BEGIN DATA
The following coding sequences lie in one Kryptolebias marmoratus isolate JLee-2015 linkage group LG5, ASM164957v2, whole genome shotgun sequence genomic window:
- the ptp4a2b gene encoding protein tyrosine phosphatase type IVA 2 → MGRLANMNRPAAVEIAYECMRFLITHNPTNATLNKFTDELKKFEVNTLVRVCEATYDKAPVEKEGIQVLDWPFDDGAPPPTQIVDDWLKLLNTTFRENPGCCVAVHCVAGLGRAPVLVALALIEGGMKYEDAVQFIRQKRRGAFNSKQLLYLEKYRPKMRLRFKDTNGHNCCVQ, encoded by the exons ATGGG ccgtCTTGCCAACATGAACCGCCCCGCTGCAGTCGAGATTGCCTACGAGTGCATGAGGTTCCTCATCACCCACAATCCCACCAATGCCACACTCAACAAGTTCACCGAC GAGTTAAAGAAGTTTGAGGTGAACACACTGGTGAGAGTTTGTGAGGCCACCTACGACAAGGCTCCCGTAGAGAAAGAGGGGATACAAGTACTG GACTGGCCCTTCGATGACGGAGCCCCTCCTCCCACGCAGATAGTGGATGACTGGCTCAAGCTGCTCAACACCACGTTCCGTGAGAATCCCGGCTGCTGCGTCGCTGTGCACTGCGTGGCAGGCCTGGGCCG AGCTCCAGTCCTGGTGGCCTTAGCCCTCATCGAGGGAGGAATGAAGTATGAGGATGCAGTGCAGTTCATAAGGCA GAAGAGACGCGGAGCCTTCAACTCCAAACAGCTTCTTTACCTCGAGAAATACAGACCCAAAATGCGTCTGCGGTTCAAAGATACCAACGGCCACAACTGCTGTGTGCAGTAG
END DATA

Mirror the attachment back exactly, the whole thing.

The following coding sequences lie in one Kryptolebias marmoratus isolate JLee-2015 linkage group LG5, ASM164957v2, whole genome shotgun sequence genomic window:
- the ptp4a2b gene encoding protein tyrosine phosphatase type IVA 2 → MGRLANMNRPAAVEIAYECMRFLITHNPTNATLNKFTDELKKFEVNTLVRVCEATYDKAPVEKEGIQVLDWPFDDGAPPPTQIVDDWLKLLNTTFRENPGCCVAVHCVAGLGRAPVLVALALIEGGMKYEDAVQFIRQKRRGAFNSKQLLYLEKYRPKMRLRFKDTNGHNCCVQ, encoded by the exons ATGGG ccgtCTTGCCAACATGAACCGCCCCGCTGCAGTCGAGATTGCCTACGAGTGCATGAGGTTCCTCATCACCCACAATCCCACCAATGCCACACTCAACAAGTTCACCGAC GAGTTAAAGAAGTTTGAGGTGAACACACTGGTGAGAGTTTGTGAGGCCACCTACGACAAGGCTCCCGTAGAGAAAGAGGGGATACAAGTACTG GACTGGCCCTTCGATGACGGAGCCCCTCCTCCCACGCAGATAGTGGATGACTGGCTCAAGCTGCTCAACACCACGTTCCGTGAGAATCCCGGCTGCTGCGTCGCTGTGCACTGCGTGGCAGGCCTGGGCCG AGCTCCAGTCCTGGTGGCCTTAGCCCTCATCGAGGGAGGAATGAAGTATGAGGATGCAGTGCAGTTCATAAGGCA GAAGAGACGCGGAGCCTTCAACTCCAAACAGCTTCTTTACCTCGAGAAATACAGACCCAAAATGCGTCTGCGGTTCAAAGATACCAACGGCCACAACTGCTGTGTGCAGTAG